A new approach for measuring the carbon and oxygen content of atmospherically relevant compounds and mixtures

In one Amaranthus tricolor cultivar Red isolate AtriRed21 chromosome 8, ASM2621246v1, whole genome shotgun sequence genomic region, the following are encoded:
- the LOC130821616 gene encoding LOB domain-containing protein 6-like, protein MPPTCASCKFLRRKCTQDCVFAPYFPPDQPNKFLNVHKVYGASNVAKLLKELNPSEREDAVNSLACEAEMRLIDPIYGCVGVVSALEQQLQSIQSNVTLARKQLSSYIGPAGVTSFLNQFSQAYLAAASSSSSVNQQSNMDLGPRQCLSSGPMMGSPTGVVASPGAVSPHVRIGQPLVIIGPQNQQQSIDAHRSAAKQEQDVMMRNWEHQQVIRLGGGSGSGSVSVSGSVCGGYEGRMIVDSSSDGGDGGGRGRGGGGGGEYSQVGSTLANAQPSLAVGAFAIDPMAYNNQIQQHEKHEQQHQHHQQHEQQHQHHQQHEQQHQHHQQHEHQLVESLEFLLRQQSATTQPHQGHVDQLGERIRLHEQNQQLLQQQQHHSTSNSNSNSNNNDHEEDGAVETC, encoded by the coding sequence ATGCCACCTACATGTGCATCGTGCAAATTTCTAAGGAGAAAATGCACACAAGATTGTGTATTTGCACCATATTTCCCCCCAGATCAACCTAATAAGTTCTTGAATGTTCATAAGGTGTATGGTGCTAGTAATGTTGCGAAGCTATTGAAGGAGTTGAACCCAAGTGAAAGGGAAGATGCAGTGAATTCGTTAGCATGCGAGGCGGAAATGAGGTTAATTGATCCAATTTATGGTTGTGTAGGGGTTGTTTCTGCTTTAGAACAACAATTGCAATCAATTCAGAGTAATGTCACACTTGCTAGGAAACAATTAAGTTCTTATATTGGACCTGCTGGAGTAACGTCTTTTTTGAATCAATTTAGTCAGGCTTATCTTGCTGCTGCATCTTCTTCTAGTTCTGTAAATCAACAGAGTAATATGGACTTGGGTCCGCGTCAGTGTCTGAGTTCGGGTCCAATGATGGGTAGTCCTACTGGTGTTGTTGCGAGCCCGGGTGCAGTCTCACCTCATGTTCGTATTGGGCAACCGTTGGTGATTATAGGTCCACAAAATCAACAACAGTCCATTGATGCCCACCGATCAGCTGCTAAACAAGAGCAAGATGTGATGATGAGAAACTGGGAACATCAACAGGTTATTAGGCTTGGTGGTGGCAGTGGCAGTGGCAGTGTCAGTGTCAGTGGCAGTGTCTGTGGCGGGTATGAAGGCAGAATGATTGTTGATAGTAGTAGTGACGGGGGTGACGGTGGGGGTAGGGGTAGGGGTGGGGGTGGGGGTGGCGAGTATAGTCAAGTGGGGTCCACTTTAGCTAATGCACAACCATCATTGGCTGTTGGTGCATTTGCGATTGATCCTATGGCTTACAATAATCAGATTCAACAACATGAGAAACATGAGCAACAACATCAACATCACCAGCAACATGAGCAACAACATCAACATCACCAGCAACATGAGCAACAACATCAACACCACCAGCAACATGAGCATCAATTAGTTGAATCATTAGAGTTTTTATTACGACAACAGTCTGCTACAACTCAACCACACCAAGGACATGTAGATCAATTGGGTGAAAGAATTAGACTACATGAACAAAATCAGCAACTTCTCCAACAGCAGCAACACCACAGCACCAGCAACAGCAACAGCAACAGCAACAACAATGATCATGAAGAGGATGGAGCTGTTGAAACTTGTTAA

Due to its complexity, gas- and particle-phase organic carbon in the atmosphere is often classified by its bulk physicochemical properties. However, there is a dearth of robust, moderate-cost approaches to measure the bulk chemical composition of organic carbon in the atmosphere. This is particularly true for the degree of oxygenation, which critically affects the properties and impacts of organic carbon but for which routine measurement approaches are lacking. This gap has limited the understanding of a wide range of atmospheric components, including particulate matter, the mass of which is monitored worldwide due to its health and environmental effects but the chemical characterization of which requires relatively high capital costs and complex operation by highly trained technical personnel. In this work, we demonstrate a new approach to estimate the mass of carbon and oxygen in analytes and mixtures that relies only on robust, moderate-cost detectors designed for use with gas chromatography. Organic compounds entering a flame ionization detector were found to be converted with approximately complete efficiency to CO2, which was analyzed downstream using an infrared detector to measure the mass of carbon analyzed. The ratio of the flame ionization detector (FID) signal generated to CO2 formed (FID∕CO2) was shown to be strongly correlated (R2=0.89) to the oxygen-to-carbon ratio (O∕C) of the analyte. Furthermore, simple mixtures of analytes behaved as the weighted average of their components, indicating that this correlation extends to mixtures. These properties were also observed to correlate well with the sensitivity of the FID estimated by structure activity relationships (quantified as the relative effective carbon number). The relationships between measured FID∕CO2, analyte O∕C, and FID sensitivity allow the estimation of one property from another with <15 % error for mixtures and <20 % error for most individual analytes. The approach opens the possibility of field-deployable, autonomous measurement of the carbon and oxygen content of particulate matter using time-tested, low-maintenance detectors, though such an application would require some additional testing on complex mixtures. With some instrumental modifications, similar measurements on gas-phase species may be feasible. Moreover, the potential expansion to additional gas chromatography detectors may provide concurrent measurement of other elements (e.g., sulfur, nitrogen).